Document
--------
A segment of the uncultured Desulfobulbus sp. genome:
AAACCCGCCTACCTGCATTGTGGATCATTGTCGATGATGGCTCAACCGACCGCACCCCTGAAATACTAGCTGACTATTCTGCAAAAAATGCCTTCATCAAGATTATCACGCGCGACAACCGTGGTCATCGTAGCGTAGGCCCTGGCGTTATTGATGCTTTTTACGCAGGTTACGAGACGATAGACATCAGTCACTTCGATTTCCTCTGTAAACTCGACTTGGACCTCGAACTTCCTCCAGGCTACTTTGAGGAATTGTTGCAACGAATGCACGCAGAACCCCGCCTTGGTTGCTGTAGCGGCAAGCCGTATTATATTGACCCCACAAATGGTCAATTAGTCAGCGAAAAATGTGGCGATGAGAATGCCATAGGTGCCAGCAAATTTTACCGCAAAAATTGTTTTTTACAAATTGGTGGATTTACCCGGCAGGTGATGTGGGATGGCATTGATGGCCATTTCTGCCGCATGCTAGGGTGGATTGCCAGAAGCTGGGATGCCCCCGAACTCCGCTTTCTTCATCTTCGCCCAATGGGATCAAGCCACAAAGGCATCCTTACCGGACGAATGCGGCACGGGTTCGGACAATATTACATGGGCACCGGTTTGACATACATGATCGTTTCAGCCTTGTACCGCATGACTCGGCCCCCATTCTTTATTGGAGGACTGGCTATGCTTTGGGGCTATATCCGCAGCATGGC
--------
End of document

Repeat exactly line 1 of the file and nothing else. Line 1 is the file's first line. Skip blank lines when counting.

A segment of the uncultured Desulfobulbus sp. genome: